With the advent of Real Estate (Regulation and Development) Act, 2016 (“Act“) there is now a central piece of legislation governing the rights and obligations of all participants in the real estate industry. However various real estate regulatory authorities have encountered an overwhelming majority of complaints regarding real estate projects which were already in existence when the Act was brought into force. Such pre-existing projects brought with them various rights and liabilities created under contract, as well as the local laws, and therefore it became important to understand the interplay of rights and obligations set forth under the Act. There were various complaints filed by allottees in respect of projects which were not registered under the Act, and this issue came up before the Maharashtra Real Estate Regulatory Authority (“MahaRERA”) in the case of M/s Rukmini Beverage Private Limited versus M/s Shreeniwas Cotton Mills Limited and Others. 1
Facts of the Case
1. According to the complainant, Rukmini Beverage Private Limited (“Complainant“) the Respondent No.1 i.e. Shreeniwas Cotton Mills, (the ‘Respondent Promoter‘) a sister concern of the Respondent No. 2 i.e. M/s. Lodha Developers Pvt. Ltd. had advertised its project “World One” as proposed to be one of the tallest tower of 117 floors. Accordingly, the Complainant booked a flat bearing no.3701 admeasuring 1946 square feet (carpet area) on the 37th floor (“Flat“) along with two car parks for a total consideration amount of Rs. 10,76,36,688/-.
2. As per the registered agreement executed between the parties, the Respondent Promoter had agreed to handover possession of the Flat to the Complainant on or before 30th November 2016.
3. The Complainant had already paid an amount of Rs. 11,81,45,061/- to the Respondent Promoter.
4. After the commencement of the Act, the Respondent Promoter had registered this project bearing no. P5190008345 from 43rd to 80th floor with MahaRERA.
Grievance / Arguments of the Complainant
1. The Respondent Promoter without obtaining the consent of the Complainant reduced the height of the building and modified the plan which is illegal and contrary to the provisions of Maharashtra Ownership Flats (Regulation of the Promotion of Construction, Sale, Management and Transfer) Act 1963 (“MOFA“) and the Act.
2. The Respondent Promoter failed to fulfill its commitment of handover of the flat on or before 30th November 2016 and hence the Complainant was entitled to seek refund along with interest under the provisions of Section 18 of the Act.
3. On the date of commencement of the Act, the Respondent Promoter had not obtained occupancy certificate for the phase in which the Complainant had booked the Flat. It had only obtained part occupancy certificate on 29th July 2017 and hence it ought to have registered the said phase with MahaRERA.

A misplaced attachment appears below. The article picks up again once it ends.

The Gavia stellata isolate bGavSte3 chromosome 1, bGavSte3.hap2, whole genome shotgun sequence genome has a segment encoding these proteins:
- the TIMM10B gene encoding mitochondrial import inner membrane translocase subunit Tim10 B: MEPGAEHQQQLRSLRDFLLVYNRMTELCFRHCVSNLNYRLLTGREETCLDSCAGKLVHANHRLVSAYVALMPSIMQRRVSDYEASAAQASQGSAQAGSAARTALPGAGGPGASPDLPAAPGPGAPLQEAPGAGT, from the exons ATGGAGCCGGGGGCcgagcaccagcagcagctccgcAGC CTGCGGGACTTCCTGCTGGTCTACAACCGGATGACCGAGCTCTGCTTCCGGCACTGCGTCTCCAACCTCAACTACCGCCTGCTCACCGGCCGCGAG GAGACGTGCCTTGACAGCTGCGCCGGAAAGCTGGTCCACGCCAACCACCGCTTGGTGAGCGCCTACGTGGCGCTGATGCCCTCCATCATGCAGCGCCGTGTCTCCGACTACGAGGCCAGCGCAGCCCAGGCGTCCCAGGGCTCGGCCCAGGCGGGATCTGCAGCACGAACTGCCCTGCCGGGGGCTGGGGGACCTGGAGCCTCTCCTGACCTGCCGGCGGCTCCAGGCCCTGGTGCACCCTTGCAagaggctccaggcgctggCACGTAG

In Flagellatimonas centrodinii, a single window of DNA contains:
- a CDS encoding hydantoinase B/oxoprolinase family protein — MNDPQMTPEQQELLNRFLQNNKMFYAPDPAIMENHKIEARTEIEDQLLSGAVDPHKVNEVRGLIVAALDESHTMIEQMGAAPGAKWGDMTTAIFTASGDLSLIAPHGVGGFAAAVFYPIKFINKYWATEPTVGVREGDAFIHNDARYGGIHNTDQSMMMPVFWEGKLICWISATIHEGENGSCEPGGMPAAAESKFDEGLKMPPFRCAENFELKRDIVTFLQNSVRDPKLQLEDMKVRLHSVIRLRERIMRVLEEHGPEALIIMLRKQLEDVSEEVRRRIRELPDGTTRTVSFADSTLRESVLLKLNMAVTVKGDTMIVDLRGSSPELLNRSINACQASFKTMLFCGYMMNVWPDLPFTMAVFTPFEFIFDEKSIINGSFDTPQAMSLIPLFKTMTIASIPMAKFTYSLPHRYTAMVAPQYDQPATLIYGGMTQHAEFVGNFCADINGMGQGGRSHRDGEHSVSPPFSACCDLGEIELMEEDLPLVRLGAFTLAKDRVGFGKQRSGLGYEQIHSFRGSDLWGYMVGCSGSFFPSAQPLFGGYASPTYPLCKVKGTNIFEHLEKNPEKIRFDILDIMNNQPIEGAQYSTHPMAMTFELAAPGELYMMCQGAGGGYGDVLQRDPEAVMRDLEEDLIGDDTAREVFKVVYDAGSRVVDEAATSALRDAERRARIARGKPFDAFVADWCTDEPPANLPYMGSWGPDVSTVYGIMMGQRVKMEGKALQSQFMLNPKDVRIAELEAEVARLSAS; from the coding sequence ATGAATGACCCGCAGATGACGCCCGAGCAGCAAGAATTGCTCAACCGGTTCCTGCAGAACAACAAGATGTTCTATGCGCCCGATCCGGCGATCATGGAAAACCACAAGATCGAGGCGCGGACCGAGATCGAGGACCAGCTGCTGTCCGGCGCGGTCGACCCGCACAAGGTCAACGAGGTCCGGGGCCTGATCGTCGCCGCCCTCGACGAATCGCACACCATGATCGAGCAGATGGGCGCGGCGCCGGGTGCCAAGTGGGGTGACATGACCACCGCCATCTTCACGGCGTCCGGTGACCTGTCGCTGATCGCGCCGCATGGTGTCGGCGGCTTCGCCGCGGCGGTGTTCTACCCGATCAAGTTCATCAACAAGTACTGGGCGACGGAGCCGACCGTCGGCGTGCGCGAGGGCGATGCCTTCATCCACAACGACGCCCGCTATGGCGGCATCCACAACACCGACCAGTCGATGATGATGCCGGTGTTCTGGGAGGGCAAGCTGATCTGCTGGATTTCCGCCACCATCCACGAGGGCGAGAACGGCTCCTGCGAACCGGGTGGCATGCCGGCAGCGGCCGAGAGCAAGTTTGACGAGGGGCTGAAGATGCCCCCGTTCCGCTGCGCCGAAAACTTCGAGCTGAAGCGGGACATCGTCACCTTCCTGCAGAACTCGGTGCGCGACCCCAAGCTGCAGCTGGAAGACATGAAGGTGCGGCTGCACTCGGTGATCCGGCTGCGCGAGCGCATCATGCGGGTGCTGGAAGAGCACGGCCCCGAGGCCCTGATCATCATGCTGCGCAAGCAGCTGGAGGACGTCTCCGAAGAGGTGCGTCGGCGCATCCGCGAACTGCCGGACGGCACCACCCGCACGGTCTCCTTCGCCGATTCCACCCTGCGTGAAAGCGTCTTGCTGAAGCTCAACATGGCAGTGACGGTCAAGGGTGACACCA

4. The Respondent Promoter had violated the provisions of the Act and hence the rights of the Complainant under the Act cannot go away on account of non-registration of the said phase in which the Complainant had booked his Flat. Therefore, the Complainant is an allottee as defined under Section 2(d) of the Act.
5. Thus, the Complainant sought reliefs from MahaRERA directing the Respondent Promoter to (i) register phase I of the project with MahaRERA and (ii) refund the entire amount paid by the Complainant along with interest at the rate of 10.85 % from the date of payment till actual realization and (iii) pay compensation of Rs. 10,00,000/- for mental agony suffered by the Complainant.
Arguments of the Respondents
1. The Complainant had filed the complaint after taking possession of its flat on 18th December 2019 which was offered in the month of November 2018.
2. The Occupancy Certificate for the flat of the Complainant was obtained on 29th July 2017 i.e within 3 months after commencement of the Act and hence it had not registered the said phase with MahaRERA.
3. Since the Complainant’s flat is located in the part of the project not registered, the provisions of RERA do not apply and MahaRERA has no jurisdiction to try and entertain the complaint.
The principal question which therefore arose before the MahaRERA was whether the MahaRERA has the jurisdiction to hear cases pertaining to unregistered projects?
After considering the rival submissions made by both the Parties, the MahaRERA came to the following conclusion:
1. Provisions of the Act apply to all projects that are required to be registered. The Act does not apply to projects which do not require registration or the phase of the project which has already been completed and hence does not require registration.
2. The Complainant is an allottee in the phase of the project which does not require registration.
3. MahaRERA cannot decide the complaint which is concerning a completed and unregistered phase of the project.
4. The complaint was held to be not maintainable and therefore the prayers of the Complainant were rejected.
1. Offline Complaint dated 01.02.2021 filed by the complainant as per order dated 20.01.2021 of Hon’ble High Court at Bombay passed in W.P. No. 72 of 2021.
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